Third, a ranking system will likely spawn a host of new requirements that universities will have to satisfy. Why? Well, primarily because federal financial aid to universities will be tied to their ratings. Thus it’s pretty clear that universities will do whatever they can to keep the feds happy. And I’ve no doubt that with a full-time bureaucracy in place, the federal raters will keep moving the goalpost - coming up with new measures that in turn will spur new costs throughout academia. I’m highly skeptical that any of these government metrics will lead to better education.

We’ve already seen what government scorecards do in our public education system. Thanks to the No Child Left Behind program, we now have incessant testing of students, beginning in elementary school, and thousands of hours devoted to teaching students how to take tests rather than learn new material. Schools have not improved as a result. Do we want this trend to creep into colleges too?

I’m not the only one who thinks this a bad idea. Janet Napolitano, the president the University of California system and former Secretary of Homeland Security under President Obama, told the Washington Post that she is “deeply skeptical” of the criteria that a federal ratings bureau would develop.
“It’s not like you’re buying a car or a boat,” said Napolitano.
Secretary of Education Arne Duncan has already criticized the critics of the new rankings system, calling the criticism “premature and a little silly.”  Duncan emphasizes the need to address the alarming number of college students who default on their student loans. This is certainly a problem, but a college ranking (or rating) system is not the solution.

Perhaps the biggest problems with student debt is the rapid rise in mediocre, for-profit online colleges. If the feds want to get the loan problem under control, they should stop funneling money to these Yugos of higher education. As the PBS show Frontline pointed out in 2010, for-profit universities are
 “churning out worthless degrees that leave students with a mountain of debt.”  
And they’re not cheap, either - the GAO found that
“tuition in 14 out of 15 cases, regardless of degree, was more expensive at the for-profit college than at the closest public colleges.”
So yes, we do have a problem with student debt. One solution would be to exclude truly bad colleges, which are responsible for a disproportionate share of student debt, from federal aid. But that would mean naming the bad apples, who in turn will claim that the government is somehow being unfair. Perhaps the new ratings are an attempt to be fair, but it just makes no sense to rate everyone in order to identify the worst universities. Having a federal government agency produce college rankings is just a bad idea.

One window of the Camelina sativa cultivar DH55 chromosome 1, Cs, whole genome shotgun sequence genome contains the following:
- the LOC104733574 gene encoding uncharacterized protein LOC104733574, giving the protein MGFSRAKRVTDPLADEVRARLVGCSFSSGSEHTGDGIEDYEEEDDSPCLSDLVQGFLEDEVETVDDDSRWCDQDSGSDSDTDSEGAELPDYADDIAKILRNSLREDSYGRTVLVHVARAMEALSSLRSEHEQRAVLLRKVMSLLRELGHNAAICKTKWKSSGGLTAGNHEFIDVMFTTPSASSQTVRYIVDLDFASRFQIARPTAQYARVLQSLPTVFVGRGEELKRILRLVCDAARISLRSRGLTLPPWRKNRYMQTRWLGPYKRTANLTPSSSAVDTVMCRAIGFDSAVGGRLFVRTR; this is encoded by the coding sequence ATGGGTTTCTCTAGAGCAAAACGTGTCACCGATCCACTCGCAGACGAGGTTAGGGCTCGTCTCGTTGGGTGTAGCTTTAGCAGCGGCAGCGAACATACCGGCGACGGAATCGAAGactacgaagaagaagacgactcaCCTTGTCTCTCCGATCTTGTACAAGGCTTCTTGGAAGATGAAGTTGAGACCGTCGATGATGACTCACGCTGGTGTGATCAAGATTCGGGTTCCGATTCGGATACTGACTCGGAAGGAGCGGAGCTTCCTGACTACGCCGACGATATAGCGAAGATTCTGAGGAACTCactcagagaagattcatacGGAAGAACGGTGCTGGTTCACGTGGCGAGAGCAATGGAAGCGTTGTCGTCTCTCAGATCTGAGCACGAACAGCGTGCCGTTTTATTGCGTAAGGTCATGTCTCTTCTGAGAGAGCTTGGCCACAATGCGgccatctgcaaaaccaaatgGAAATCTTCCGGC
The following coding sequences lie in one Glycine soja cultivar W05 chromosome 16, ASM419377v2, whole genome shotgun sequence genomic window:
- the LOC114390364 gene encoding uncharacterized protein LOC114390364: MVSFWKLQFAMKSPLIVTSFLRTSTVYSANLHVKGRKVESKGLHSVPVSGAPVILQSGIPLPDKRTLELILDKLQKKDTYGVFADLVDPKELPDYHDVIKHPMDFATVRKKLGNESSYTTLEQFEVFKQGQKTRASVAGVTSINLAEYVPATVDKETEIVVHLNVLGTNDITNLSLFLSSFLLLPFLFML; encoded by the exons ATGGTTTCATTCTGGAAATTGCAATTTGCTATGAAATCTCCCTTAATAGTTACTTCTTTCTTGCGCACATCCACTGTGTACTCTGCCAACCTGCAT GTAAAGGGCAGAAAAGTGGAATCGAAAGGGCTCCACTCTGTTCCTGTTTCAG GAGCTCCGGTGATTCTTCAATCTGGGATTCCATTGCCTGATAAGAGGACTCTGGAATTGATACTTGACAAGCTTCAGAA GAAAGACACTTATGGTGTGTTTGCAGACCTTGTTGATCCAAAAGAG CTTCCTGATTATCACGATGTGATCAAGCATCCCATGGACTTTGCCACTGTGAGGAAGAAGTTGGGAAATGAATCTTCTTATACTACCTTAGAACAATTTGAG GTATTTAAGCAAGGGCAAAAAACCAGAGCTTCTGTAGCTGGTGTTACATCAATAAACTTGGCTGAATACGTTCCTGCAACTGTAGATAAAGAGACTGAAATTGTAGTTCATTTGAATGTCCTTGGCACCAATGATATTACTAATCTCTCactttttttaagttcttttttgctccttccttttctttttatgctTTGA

Controversial GMO corn study being retracted over the authors' objections

Retractions are always interesting. When a scientific paper is retracted, it usually means the authors have found a serious error, and that the major conclusions are no longer valid. The error can be unintentional, but in some high-profile cases, the story is far more interesting.

Reading about a retraction is, for a scientist, kind of like reading about a celebrity divorce. You know something went wrong, and it just might be a bit scandalous.

Last year, I wrote a detailed takedown ("Does genetically modified corn cause cancer?") of a very poorly done scientific study by Gilles-Eric Seralini and colleagues, in which they claimed that genetically modified corn, Roundup Ready® corn, caused cancer in rats.  The study had many egregious flaws, and I explained a few of them after reading the paper.  Hundreds of other scientists criticized the study at the time, and six French science academies took the unusual step of issuing a joint statement that rejected the study's conclusions.

Among the many flaws, the study used far too few rats to make statistically valid conclusions, and it contained self-contradictory results, such as data showing that rats fed the highest amount of GMO corn lived longer than rats fed the lowest amounts.  They also used a strain of rats that is highly prone to cancer.  Basically, it was unconvincing junk science.